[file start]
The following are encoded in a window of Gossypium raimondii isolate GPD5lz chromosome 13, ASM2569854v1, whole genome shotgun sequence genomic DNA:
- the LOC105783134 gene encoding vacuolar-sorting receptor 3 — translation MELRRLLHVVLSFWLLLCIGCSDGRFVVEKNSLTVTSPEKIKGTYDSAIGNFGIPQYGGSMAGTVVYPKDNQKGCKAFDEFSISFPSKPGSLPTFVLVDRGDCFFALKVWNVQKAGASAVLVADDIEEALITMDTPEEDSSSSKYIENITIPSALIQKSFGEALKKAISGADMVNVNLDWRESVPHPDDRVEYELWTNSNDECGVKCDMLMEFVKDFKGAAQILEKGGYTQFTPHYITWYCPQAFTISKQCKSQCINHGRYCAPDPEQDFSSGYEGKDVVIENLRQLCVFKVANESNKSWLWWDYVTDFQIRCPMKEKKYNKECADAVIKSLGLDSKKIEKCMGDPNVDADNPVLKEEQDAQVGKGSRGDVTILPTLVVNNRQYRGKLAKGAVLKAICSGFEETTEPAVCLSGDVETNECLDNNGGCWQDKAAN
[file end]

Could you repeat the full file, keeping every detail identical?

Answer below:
The following are encoded in a window of Gossypium raimondii isolate GPD5lz chromosome 13, ASM2569854v1, whole genome shotgun sequence genomic DNA:
- the LOC105783134 gene encoding vacuolar-sorting receptor 3 — translation MELRRLLHVVLSFWLLLCIGCSDGRFVVEKNSLTVTSPEKIKGTYDSAIGNFGIPQYGGSMAGTVVYPKDNQKGCKAFDEFSISFPSKPGSLPTFVLVDRGDCFFALKVWNVQKAGASAVLVADDIEEALITMDTPEEDSSSSKYIENITIPSALIQKSFGEALKKAISGADMVNVNLDWRESVPHPDDRVEYELWTNSNDECGVKCDMLMEFVKDFKGAAQILEKGGYTQFTPHYITWYCPQAFTISKQCKSQCINHGRYCAPDPEQDFSSGYEGKDVVIENLRQLCVFKVANESNKSWLWWDYVTDFQIRCPMKEKKYNKECADAVIKSLGLDSKKIEKCMGDPNVDADNPVLKEEQDAQVGKGSRGDVTILPTLVVNNRQYRGKLAKGAVLKAICSGFEETTEPAVCLSGDVETNECLDNNGGCWQDKAAN